With Republicans taking control of the Senate next month, Mitch McConnell obviously needs to figure out what to do about the change in Senate rules that restored a majority vote standard for executive and non-Supreme Court judicial confirmations. Assuming he’d like to limit the power of the Democratic Senate minority, and also make life easier for a future Republican president, it is generally believed he’ll keep Harry Reid’s changes, with or without eating his own words of outrage over the use of the “nuclear option” to achieve them.
But what makes me crazy is that the commentariat has already internalized the shockingly radical era of filibuster abuse as somehow “normal.” Check out this telling choice of words by Politico‘s Manu Raju in a discussed on a hypothetical resort to the “nuclear option” by McConnell if he did decide to re-deploy the 60-vote threshold for confirmations:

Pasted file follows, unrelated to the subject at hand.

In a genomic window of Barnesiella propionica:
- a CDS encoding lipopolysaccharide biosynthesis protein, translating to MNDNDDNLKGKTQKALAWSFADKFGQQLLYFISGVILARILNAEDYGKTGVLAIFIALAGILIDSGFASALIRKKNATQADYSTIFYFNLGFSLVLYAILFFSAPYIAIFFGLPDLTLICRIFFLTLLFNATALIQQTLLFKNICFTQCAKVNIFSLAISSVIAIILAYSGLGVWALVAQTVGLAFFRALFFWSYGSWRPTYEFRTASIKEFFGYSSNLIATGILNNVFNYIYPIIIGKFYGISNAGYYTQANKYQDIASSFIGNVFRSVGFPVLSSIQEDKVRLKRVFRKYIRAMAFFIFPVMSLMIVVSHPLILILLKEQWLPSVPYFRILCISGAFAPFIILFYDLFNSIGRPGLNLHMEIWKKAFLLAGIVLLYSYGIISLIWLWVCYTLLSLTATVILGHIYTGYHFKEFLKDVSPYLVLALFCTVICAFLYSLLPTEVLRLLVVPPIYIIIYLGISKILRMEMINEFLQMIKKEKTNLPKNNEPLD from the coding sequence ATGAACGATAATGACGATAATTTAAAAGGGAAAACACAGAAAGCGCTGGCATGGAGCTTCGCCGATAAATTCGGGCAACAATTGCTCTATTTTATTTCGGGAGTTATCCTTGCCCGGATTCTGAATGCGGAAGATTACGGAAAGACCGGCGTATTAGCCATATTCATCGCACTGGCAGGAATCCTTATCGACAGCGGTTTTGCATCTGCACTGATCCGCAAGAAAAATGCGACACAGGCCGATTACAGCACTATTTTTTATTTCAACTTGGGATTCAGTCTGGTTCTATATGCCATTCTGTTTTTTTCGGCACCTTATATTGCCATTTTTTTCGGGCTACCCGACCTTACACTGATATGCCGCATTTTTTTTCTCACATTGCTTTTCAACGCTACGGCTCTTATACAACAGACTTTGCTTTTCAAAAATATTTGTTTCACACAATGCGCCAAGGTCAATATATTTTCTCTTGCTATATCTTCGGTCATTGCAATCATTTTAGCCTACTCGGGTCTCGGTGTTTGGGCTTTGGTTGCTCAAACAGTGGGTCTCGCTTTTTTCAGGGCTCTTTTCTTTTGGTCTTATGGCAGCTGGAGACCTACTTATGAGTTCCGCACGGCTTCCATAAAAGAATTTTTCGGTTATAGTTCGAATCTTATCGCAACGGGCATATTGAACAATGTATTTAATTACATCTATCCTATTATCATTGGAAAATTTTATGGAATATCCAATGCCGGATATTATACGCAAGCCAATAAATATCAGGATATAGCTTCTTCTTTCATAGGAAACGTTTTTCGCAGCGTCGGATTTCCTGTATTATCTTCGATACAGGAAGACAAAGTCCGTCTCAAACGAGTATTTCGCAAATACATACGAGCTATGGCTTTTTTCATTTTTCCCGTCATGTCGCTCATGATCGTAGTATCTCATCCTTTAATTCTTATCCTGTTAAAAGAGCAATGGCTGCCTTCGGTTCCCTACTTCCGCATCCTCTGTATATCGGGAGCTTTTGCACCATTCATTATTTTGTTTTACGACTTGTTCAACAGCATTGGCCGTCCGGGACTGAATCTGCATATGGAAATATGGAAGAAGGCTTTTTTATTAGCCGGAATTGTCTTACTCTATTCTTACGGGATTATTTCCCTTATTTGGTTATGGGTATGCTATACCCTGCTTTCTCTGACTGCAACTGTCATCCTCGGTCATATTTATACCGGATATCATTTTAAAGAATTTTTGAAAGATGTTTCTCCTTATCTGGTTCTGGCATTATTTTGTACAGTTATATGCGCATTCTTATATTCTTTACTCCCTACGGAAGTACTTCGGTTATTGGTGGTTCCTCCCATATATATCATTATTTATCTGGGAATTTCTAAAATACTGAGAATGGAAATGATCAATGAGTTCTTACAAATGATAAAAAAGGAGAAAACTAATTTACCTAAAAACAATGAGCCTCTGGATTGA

[I]f McConnell were to employ the nuclear option, it could give future majorities even more incentive to use the tactic to further weaken the filibuster — potentially going to the most extreme step of allowing legislation to advance by simple majority support. As a result, many Republicans are skittish about invoking the nuclear option to change the filibuster back to a 60-vote threshold.
It’s a “most extreme step” to let most legislation advance by simple majority support! Talk about revisionist history! The routine filibuster, or to put it another way, the sixty-vote Senate, has all the hoary precedential value of about five years. It has basically coincided, like so many obstructionist excesses, with the GOP effort to fight Barack Obama on every conceivable front, as Ezra Klein noted in a piece on the filibuster back at the beginning of 2013:
From 1917 to 1970, the majority sought cloture fifty-eight times. Since the start of President Obama’s first term, it has sought cloture more than two hundred and fifty times.
And those are the times the majority hasn’t just given up!
It’s far more accurate to call every single day that the reign of the routine filibuster is allowed to persist “extreme.”